In the first place, the Libertarian Party, in contrast to our the Democrats and Republicans, is and must be an ideological party firmly dedicated to the triumph of consistent principle in politics. There is always a problem in any fast-growing party that ideology will be forgotten in a fascination with technique and even in the scramble for political power. If we are to keep our reason for being, this must never be allowed to happen, and the purpose of a caucus is to keep reminding the Party of its own ideology and of its day-to-day importance in Party activity and Party life. In a sense, a caucus acts as the Party's conscience.

Secondly, our libertarian ideology is a mighty and complex one, and there are bound to be differences of emphasis among Libertarians on which parts of the ideology to stress, or even conflicts over parts of the ideology itself or over its application to concrete political problems. Good libertarians, for example, differ strongly over such questions as children's rights or capital punishment. The caucus, therefore, exists, to push its particular application or emphasis within the broader Libertarian framework, and to try to convince the rest of the Party of the correctness of its own particular view.

The Party, furthermore, has become too large and complex, and its growth too rapid, to permit all ideological discussion and controversy to be jammed into two terribly hectic days at each biennial national convention. It is no longer enough to have a brief platform discussion every two years, as important as the platform is. It is also vital to have continuing, day-to-day discussions over ideology and political issues. The caucus, with its periodical publication and its organized meetings, provides a vital means for these discussions to take place on a continuing basis. In this way, ideology within the Party is not stifled, but on the contrary is vivified, discussed, taught, thought about, and made a vibrant, integral part of the life of the Party.

There are forces with the Party, however, that are not simply confused about the role of caucuses and factions in a healthy ideological movement. They understand full well the role of factions and are therefore out to suppress them. These are the bureaucratic hacks and the seekers after power who regard all dissent and healthy ideological controversy as obstructions in an otherwise smoothly running organizational machine.

These are people who care little or nothing about principle or ideology and simply wish to "get on with their job" ( their job) and to "go along with the program ( their program). These are the ones who would like to see the Libertarian Party and the libertarian movement as a whole run like a giant corporation or a military command post, with themselves, of course, at the top.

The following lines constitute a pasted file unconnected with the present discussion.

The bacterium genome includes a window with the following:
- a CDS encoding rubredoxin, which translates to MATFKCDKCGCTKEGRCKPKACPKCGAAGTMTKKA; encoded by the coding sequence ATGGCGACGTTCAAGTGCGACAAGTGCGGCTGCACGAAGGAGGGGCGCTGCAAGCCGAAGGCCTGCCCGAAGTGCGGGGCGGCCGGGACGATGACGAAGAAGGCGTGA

Caucuses and factions guard against all that. Their existence and prosperity assure that the corporate or military model will not become the working structure of the Libertarian Party. They assure diversity, dissent, and continuing ideological discussion within the Party. Factions are our insurance against the death of ideology, and against the crushing of a vibrant spirit in the maws of an unprincipled bureaucratic juggernaut. In the history of ideological movements, it is well to remember who were the most notorious crushers of factions with a Party: Lenin, after he achieved power in Russia, and especially Stalin, who suppressed all factions by sending them to the Gulag.

I am not trying to be an alarmist about this, nor am I maintaining that our version of the Gulag is around the corner. But any growing and successful ideological movement is bound to give rise to Stalins in our midst, to bureaucratic power-wielders who wish to play down ideology, and to suppress dissent and factions in the name of alleged efficiency. We should all simply be on guard, and the proliferation of Party caucuses is an excellent way of keeping such tendencies in check.

Murray N. Rothbard is editor of the Libertarian Forum, member of the Central Committee of the Libertarian Party Radical Caucus, and the author of For A New Liberty, Man, Economy and State, and many other works on libertarian theory, economics, and history This essay originally appeared in LP News, January-February, 1980.